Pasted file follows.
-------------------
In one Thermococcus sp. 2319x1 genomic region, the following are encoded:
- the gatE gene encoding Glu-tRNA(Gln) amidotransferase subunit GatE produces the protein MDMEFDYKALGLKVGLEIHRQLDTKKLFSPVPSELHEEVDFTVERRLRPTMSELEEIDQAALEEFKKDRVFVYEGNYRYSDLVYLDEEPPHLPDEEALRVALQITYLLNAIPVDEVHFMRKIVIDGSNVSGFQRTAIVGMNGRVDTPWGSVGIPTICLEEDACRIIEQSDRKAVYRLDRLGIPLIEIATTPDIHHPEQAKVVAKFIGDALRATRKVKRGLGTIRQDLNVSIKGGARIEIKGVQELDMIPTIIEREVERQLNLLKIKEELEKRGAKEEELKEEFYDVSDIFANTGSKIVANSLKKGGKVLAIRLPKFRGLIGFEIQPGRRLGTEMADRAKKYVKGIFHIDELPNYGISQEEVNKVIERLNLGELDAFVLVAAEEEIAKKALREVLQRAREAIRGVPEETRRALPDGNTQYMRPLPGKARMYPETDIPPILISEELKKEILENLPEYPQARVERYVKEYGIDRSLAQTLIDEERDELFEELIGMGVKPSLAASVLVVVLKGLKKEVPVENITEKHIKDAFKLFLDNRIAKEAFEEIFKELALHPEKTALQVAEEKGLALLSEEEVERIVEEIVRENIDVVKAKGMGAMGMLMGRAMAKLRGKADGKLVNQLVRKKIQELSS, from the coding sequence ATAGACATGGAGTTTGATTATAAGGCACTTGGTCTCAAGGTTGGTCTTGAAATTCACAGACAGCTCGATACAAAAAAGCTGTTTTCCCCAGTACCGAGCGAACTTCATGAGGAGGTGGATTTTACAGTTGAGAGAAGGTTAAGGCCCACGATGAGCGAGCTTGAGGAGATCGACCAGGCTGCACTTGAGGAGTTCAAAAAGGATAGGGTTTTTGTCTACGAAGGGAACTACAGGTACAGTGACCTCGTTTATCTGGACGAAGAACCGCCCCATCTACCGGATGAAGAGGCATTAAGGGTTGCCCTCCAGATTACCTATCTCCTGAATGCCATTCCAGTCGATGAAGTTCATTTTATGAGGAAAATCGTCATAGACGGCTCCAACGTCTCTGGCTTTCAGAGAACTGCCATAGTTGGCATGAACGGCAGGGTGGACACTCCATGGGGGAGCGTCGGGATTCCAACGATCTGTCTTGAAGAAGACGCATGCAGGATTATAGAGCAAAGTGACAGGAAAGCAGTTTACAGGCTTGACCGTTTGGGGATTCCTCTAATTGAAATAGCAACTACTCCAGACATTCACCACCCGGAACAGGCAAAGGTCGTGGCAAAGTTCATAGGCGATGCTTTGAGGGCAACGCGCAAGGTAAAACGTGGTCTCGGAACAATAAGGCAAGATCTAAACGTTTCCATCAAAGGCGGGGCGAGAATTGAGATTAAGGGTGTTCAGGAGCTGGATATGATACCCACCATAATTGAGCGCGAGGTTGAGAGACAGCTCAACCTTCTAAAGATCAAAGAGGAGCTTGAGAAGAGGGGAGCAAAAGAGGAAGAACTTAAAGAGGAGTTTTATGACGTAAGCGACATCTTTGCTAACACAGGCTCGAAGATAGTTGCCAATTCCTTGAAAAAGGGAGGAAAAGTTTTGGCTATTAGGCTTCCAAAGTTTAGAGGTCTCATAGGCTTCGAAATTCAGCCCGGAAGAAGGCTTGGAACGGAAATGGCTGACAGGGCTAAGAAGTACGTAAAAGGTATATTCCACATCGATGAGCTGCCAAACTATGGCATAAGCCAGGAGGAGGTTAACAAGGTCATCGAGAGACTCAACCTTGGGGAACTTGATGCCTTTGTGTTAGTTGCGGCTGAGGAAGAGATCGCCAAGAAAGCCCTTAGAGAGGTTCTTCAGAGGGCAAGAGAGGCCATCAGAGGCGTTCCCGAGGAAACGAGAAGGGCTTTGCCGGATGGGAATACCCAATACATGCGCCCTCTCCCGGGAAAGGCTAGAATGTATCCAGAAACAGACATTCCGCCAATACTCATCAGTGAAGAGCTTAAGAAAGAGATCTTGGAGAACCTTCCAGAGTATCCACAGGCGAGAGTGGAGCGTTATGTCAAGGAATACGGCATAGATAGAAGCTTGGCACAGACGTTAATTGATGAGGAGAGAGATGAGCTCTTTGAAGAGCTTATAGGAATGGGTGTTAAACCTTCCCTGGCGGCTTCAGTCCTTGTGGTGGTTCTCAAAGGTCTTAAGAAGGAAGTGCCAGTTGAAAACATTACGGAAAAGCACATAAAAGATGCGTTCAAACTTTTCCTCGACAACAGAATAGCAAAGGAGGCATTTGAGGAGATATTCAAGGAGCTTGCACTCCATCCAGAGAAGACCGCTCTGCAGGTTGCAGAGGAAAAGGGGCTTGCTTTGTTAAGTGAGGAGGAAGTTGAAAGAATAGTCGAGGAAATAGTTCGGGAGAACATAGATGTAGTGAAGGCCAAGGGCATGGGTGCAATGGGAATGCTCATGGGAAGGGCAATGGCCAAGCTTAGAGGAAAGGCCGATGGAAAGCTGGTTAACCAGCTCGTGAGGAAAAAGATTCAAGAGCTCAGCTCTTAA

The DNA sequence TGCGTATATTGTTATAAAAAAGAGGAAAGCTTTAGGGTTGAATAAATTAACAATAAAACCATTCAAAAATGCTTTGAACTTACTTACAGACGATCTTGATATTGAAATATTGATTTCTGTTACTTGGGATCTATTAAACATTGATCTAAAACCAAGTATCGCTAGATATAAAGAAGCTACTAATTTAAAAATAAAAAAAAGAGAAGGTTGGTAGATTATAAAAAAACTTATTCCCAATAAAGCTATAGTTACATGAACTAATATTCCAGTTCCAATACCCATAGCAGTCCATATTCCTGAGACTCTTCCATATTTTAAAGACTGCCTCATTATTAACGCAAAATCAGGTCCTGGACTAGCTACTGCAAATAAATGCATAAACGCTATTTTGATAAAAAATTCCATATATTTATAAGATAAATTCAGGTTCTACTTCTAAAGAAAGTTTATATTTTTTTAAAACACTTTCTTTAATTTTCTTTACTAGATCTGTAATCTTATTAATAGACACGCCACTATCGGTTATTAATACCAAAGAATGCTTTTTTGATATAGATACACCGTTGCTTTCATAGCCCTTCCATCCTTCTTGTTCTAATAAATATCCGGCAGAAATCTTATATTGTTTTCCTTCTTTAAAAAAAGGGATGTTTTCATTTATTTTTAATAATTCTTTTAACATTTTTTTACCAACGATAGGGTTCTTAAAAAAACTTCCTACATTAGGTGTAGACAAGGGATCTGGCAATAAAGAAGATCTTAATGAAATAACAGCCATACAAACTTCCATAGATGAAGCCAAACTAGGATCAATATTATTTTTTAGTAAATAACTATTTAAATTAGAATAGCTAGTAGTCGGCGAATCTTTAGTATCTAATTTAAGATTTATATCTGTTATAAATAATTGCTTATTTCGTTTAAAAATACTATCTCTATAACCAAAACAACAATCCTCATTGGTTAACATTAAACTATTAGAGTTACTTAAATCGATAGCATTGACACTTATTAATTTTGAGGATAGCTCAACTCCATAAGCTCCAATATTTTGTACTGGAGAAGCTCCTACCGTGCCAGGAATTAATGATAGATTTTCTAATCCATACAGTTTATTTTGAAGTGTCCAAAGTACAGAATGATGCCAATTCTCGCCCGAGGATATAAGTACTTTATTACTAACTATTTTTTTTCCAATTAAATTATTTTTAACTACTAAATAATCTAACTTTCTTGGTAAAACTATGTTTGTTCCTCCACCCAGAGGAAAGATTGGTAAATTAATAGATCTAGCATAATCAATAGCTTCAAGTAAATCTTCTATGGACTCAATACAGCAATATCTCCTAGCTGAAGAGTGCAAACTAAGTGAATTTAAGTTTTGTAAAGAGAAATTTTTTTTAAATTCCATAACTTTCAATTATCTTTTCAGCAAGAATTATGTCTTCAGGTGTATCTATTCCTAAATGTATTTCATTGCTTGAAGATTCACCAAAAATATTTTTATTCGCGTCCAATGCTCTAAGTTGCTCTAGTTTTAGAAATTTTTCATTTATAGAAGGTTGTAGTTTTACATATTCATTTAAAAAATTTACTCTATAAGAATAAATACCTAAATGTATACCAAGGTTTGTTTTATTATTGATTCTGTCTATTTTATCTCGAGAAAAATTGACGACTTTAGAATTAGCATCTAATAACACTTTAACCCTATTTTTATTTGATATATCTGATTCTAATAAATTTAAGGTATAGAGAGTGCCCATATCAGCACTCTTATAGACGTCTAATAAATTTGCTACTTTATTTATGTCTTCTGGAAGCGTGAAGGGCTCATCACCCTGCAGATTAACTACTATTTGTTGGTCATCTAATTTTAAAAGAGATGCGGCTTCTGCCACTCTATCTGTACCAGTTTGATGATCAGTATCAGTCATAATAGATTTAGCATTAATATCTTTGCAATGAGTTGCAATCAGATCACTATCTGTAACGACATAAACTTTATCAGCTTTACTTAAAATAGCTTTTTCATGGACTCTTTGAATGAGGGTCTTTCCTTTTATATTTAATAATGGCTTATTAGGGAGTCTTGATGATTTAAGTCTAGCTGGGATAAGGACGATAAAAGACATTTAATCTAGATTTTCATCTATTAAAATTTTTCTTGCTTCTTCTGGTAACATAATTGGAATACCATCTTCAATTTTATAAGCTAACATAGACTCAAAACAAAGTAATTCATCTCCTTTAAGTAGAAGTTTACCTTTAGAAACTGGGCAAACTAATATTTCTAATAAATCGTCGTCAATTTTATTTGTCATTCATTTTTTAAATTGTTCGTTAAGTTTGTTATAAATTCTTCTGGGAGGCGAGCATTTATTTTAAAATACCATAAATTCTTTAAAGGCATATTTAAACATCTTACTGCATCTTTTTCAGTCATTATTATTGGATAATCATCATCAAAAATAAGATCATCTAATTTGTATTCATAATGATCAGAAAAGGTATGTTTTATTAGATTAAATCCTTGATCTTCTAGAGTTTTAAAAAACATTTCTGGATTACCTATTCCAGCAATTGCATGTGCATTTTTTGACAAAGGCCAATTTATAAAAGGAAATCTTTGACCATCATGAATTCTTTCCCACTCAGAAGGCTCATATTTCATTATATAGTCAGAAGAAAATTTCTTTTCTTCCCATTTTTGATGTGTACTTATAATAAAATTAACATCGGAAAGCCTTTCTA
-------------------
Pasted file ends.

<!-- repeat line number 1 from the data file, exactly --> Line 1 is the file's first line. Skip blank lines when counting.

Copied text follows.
In one Thermococcus sp. 2319x1 genomic region, the following are encoded: